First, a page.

Goodbye Hat Yai! – on awkward transitions


‘Hat Yai! Hat Yai!’ A Thai woman called repeatedly, walking up and down the carriage. I started; dozing every 20 or so minutes had become a habit on the 15 hour journey.

Other people were in the carriage too; men. And they called out, ‘Hat Yai, Hat Yai!’ until it rang a rhythm to my panic. I gathered my things in a fever, afraid that I would miss the stop, forgetting that the train terminated here, in Hat Yai City; Big City living in southern Thailand.

My head was ringing as I stumbled, shoe laces still untied, from the train carriage, balking at the canyon between the train and the platform, wincing in advance of the pain I would feel in my ankle.

Old sofas, stuffing-guts spilling out, made for benches. Women stood at stands offering food as the flies crashed above through an overwhelming smell of fish.

And then it began, ‘where’re you going?’ Local men surrounded me; persistent. I was money. I was sweaty money. I began to walk. Again and again and again they asked me. I to them I knew where I was going (first time I have ever said that with much conviction).

If there is ever pessimism in the Lonely Planet, then I would say there were undertones in the section on Hat Yai. In its brevity and it’s ‘stay if you want’ attitude. I didn’t want, but having changed my plans to suit my wretched foot, I had no choice.

Hat Yai City, population 157,000 approx is a transition town; a place which travellers pass through and historically where Malaysian men make weekend pilgrimage to find their hookers. Along with this you might find good shopping and good food.

Between the Internet and The Lonely Planet, I was confused. The Lonely Planet advised that mist interprovincial buses and south-bound minivans left from the bus terminal south of the city centre. The Internet (I generalise here) advised not to travel direct to the bus terminal but that tickets must be booked from one of the many travel agencies scattered all over the city.

My instinct was that I wanted to buy the tickets direct from the station, if I could. Call me tight but I didn’t fancy paying commission to an agent for something that a degree of hobbling could achieve; I think it’s my duty as a traveller to adopt this attitude.

My first life line turned out to be the TAT, the Thai tourist authority. Located 100 yards from Sripoovanart Road on Niphat Uthit 3 Soi 2, they furnished me with a full timetable. So I set off to the bus station to try to book my way out of Hat Yai.

I passed by the international Golden Arches of McDonalds, an amazing feat considering my hunger, before I tailed onto the backstreets where people on mopeds shout ‘hey lady!’, greasy dogs watch their patch of concrete and men piss into the canal. There are also many many food stalls and I berated myself for being too meek to try at least one. Instead I fixed my face and just kept walking. And walking.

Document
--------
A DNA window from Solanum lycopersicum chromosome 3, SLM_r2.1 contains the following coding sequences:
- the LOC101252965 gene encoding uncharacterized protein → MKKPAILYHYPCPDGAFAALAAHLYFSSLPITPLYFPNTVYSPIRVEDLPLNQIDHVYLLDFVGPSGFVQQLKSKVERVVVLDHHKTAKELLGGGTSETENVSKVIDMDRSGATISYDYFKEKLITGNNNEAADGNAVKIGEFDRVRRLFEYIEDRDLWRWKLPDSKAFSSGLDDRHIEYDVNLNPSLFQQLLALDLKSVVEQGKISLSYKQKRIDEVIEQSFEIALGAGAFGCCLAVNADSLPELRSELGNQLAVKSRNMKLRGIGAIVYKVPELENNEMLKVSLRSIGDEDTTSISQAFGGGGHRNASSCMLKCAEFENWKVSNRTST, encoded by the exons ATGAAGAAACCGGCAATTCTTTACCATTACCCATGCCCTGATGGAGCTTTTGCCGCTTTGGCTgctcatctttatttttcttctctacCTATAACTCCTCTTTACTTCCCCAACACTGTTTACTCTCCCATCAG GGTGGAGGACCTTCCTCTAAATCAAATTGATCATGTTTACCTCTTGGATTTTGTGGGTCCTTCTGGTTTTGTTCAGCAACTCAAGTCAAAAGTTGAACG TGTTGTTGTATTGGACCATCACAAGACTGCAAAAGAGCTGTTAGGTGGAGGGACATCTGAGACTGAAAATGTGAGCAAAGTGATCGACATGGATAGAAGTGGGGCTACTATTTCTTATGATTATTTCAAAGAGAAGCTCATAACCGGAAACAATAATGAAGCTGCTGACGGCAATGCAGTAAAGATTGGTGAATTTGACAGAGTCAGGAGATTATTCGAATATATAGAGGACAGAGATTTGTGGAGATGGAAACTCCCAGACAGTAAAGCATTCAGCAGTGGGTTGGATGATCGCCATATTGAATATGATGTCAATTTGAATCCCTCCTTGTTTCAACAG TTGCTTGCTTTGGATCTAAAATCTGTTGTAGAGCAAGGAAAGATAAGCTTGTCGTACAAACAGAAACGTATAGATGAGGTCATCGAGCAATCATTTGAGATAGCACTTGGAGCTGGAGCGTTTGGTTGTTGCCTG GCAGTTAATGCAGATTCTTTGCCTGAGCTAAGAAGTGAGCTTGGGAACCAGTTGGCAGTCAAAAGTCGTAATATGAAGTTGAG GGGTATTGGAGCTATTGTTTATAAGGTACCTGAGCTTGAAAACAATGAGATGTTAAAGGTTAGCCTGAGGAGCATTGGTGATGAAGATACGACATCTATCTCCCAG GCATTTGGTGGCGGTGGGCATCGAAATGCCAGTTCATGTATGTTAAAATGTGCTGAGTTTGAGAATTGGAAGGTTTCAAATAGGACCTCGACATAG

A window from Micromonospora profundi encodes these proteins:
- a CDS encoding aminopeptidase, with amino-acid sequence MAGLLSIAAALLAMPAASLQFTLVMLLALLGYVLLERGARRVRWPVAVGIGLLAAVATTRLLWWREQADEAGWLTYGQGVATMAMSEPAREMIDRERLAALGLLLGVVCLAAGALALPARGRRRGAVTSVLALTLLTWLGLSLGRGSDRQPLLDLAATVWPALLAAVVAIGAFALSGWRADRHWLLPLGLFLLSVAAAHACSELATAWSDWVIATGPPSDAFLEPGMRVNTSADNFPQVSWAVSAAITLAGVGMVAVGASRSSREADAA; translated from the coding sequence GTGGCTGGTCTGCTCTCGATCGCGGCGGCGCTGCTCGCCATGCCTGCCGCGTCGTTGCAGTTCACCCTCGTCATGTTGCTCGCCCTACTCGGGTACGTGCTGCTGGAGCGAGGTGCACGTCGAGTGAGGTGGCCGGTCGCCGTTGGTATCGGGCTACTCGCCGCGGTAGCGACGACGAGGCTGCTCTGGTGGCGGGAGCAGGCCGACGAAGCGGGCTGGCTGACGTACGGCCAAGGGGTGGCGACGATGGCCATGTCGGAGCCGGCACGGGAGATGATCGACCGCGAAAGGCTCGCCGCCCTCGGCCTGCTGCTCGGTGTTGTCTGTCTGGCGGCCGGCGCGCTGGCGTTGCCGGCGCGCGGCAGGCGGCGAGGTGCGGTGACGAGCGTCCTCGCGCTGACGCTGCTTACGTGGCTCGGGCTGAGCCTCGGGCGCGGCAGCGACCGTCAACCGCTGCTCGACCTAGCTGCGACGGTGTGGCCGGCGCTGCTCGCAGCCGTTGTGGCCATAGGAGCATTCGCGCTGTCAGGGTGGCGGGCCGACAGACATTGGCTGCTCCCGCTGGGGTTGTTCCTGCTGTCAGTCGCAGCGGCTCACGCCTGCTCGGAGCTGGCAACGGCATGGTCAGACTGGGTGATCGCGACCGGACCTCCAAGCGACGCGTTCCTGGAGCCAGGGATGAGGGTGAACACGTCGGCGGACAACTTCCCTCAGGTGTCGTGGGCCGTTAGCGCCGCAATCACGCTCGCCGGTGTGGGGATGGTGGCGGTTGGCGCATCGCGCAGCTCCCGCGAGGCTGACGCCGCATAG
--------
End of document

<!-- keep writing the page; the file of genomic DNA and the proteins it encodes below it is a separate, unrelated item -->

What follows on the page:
But I couldn’t buy a ticket to Ranong, when I got there, as I had planned. No, the ticket booth was shut until six. I slumped down on a bench to gather my thoughts.

‘Where’re you goin’?’ This time it was a New Zealander, pre-occupied with his onward journey to Padang Besar (border town and dead ringer for The Phantom Zone of Superman literature) and a seemingly insatiable itch in his scrotal area.

I’You wanna’ go to Phuket, Ranong bus is gonna’ go there anyway.’ I nodded, made the right noises and tried not to notice the itching.

‘Loads of buses go to Phuket.’

I assured him I would keep it as a back-up plan, then continued to give him my interested face as he told me of his frustrations.

The next time I saw the bus station I rode there, on the back of a motorcycle taxi, my 15kg rucksack wedged in front of the driver. The 50 baht ride might have been the first time I have genuinely smiled since arriving. Whether that was because of the feeling of the warm wind through my clothes or the anticipation of leaving, I don’t know; probably both.

In the end I got a ticket to Phuket – international beach resort – looking for some certainty. Although a little voice resounded, is that what travelling is? Certainty?

On my return to the hotel, through those back streets, I’d asked myself what travelling was all about. Because right then I felt scared, alien and impotent. And of course I got no answer but my instincts told me I might find both my feet and some temporary peace in Phuket.

Now the useful stuff:

The bus terminal is just off Sripoovanart Road on Chotwittayakul 1 Road…

Bottom right, not Google Maps, I know.

Hat Yai Bus Terminal can be contacted on 0 7423 2404

Buses offers are VIP, two levels of air-con and non-air-con.

Here are a few of the locations the terminal services:

Koh Samui
Koh Yai
Padang Besar
Surat Thani

This list is not exhaustive and for all locations there are multiple departures daily.